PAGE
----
• E-Science Portal for New England Librarians: “A librarians’ link to e-Science resources,” includes an e-Science Thesaurus, resources on data management, data literacy, data publishing, science primers, Science Boot Camp resources, research funders’ policies, and professional development opportunities.
  • E-Science Community blog : a forum for thoughtful commentaries and articles by librarians and library students engaged in various aspects of research data support services, news announcements, and a calendar of upcoming events. (Follow the e-Science Community on Twitter @NERescience).
  • Journal of eScience Librarianship (JeSLIB): an open access peer review journal dedicated to advancing the discipline of eScience librarianship. JESLIB explores the many roles of librarians in supporting eScience and features articles by contributors from all areas of the globe related to education, outreach, collaborations, policy, tools, and best practices.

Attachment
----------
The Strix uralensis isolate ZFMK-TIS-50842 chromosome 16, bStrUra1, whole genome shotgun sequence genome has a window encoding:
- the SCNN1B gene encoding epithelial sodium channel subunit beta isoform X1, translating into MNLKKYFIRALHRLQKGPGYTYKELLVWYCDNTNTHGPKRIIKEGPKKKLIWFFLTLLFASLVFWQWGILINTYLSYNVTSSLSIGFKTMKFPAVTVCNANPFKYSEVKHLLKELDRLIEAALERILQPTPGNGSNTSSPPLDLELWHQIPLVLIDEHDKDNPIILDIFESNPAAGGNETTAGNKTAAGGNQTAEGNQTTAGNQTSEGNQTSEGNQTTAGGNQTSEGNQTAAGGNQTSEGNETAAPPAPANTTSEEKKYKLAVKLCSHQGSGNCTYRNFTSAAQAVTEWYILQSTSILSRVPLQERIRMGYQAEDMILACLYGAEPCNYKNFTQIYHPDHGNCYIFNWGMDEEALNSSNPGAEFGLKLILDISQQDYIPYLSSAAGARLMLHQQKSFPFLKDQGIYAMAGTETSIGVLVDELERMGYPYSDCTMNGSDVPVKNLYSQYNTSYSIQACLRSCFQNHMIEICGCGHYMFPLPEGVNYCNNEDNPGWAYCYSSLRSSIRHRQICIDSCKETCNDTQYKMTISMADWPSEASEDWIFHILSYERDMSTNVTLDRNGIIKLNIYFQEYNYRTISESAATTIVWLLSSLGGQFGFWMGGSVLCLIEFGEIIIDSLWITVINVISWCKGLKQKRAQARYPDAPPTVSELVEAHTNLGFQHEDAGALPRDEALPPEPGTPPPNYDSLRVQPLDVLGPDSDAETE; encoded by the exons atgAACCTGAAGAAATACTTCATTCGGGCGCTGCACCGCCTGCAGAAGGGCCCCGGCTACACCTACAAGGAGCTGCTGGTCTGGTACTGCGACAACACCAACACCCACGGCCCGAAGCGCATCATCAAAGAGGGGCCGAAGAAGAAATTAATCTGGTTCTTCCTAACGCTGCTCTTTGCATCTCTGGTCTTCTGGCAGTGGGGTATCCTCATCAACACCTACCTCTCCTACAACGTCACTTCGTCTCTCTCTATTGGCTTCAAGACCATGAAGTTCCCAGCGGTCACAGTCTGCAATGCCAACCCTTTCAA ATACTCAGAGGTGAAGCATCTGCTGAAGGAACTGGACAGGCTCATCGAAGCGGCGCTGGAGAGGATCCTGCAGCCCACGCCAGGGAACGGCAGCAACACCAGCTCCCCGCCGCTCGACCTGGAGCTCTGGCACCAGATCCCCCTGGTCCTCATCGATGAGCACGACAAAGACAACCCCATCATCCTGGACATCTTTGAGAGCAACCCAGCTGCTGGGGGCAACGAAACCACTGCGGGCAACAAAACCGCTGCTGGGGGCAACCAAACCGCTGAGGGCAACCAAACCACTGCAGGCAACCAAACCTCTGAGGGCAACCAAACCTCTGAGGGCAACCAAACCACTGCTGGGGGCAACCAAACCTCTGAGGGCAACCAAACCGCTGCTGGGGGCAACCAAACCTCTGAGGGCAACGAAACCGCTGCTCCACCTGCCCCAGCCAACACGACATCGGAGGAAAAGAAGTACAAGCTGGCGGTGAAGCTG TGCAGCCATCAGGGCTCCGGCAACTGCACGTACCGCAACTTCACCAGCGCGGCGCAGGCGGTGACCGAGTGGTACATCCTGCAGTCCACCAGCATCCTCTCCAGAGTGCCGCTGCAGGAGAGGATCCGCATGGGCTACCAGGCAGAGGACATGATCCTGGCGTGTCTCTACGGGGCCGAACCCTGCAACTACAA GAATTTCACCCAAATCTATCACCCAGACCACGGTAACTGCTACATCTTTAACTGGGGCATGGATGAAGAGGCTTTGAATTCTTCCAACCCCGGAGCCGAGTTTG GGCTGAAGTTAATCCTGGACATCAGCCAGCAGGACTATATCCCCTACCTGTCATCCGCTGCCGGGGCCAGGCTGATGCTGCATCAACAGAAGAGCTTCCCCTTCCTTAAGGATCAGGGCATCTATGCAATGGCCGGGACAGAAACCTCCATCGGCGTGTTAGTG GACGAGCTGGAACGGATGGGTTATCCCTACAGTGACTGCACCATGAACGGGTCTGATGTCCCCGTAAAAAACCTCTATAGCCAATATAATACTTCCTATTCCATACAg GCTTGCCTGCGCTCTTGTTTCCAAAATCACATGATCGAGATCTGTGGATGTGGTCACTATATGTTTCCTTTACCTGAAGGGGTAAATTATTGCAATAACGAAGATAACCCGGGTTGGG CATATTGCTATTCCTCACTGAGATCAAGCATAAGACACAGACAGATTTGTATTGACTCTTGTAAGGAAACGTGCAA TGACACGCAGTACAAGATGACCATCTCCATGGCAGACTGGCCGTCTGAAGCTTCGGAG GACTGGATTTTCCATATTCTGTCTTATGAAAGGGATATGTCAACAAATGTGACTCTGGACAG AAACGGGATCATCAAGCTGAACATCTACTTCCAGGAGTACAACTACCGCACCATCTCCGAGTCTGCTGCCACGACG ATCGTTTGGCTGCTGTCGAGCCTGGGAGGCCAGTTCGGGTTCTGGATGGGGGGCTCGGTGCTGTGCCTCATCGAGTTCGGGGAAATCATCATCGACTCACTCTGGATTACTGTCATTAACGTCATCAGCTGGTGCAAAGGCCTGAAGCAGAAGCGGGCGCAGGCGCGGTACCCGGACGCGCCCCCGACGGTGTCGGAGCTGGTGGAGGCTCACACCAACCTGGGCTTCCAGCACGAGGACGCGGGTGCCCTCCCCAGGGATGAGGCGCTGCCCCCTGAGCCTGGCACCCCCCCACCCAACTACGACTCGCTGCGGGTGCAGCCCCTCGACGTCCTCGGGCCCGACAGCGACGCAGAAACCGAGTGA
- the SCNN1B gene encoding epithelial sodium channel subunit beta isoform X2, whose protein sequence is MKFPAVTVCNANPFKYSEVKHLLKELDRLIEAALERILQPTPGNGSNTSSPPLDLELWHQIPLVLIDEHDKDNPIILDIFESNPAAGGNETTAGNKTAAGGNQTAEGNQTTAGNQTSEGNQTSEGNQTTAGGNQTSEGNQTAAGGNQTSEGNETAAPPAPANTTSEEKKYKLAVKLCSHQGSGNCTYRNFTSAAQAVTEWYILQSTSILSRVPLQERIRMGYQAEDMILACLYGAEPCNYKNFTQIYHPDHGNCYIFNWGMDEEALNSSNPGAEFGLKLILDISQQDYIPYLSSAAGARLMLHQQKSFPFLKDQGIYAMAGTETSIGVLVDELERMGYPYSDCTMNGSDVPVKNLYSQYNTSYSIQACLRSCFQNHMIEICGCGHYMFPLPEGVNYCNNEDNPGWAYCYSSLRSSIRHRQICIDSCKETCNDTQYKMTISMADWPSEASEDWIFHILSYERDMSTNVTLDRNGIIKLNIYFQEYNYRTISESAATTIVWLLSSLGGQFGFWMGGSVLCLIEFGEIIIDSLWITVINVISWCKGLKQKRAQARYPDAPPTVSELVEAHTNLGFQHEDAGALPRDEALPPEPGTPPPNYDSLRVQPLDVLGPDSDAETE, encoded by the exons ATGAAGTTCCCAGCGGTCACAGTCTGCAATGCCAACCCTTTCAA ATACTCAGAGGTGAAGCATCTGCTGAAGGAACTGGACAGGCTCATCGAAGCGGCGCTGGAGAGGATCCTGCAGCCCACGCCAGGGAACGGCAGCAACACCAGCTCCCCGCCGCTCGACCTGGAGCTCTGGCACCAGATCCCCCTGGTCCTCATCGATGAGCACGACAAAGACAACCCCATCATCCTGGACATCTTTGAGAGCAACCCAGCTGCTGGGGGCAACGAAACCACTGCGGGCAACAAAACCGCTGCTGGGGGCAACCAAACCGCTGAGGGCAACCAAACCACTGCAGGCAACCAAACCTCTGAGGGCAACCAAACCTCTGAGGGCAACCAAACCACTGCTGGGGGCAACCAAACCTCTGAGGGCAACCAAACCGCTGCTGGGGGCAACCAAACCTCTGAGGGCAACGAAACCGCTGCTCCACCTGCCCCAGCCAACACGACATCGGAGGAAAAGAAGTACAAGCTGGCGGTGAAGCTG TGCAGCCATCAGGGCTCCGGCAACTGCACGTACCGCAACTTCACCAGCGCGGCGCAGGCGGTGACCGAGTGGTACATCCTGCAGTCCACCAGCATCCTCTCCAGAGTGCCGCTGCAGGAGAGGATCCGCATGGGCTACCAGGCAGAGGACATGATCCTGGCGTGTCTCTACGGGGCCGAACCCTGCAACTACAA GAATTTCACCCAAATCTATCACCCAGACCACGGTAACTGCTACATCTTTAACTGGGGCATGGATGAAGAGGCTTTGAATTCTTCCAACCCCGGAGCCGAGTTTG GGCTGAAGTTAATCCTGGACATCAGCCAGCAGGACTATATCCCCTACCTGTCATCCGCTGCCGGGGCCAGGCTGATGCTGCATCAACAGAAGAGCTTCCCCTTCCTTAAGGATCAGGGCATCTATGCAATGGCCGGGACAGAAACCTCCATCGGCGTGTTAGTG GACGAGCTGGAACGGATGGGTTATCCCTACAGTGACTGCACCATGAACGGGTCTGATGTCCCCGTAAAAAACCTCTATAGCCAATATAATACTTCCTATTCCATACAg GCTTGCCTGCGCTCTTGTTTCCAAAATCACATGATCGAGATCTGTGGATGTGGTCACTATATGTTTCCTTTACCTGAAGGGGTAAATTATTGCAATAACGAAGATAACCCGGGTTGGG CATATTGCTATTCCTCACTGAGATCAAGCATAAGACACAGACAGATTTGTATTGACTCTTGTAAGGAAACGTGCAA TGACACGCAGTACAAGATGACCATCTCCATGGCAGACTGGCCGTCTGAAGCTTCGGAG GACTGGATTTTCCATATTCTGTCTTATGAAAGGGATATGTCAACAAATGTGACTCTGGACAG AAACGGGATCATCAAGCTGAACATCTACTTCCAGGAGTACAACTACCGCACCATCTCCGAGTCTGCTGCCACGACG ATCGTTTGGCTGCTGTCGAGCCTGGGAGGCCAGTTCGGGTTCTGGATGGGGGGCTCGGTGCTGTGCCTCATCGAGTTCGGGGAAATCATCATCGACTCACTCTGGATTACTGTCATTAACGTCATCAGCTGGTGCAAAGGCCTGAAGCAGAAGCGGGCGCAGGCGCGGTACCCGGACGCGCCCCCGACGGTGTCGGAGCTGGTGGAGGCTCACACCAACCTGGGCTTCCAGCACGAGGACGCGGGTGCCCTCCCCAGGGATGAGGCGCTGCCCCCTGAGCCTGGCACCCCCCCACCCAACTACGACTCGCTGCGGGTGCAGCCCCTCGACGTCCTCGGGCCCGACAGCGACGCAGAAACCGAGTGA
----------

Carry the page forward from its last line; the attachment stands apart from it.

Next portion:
• New England Collaborative Data Management Curriculum is an instructional tool for teaching data management best practices to undergraduates, graduate students, and researchers in the health sciences, sciences, and engineering disciplines. Each of the curriculum’s seven online instructional modules aligns with the National Science Foundation’s data management plan recommendations and addresses universal data management challenges.
  • University of Massachusetts and New England Area e-Science Symposium, April 9, University of Massachusetts Medical School, Worcester, MA (Event is free, but due to limited space, advance registration is required.)
  •  Science Boot Camp for Librarians , June 17-19, Bowdoin College, Brunswick, Maine.       Organized by a collaboration of New England STEM and health sciences librarians, each Science Boot Camp offers immersive sessions on three science subjects and a Capstone session on topics relevant to STEM and health sciences librarianship. Agenda for the 2015 science boot camp will be announced by the end of February. Registration opens April 9.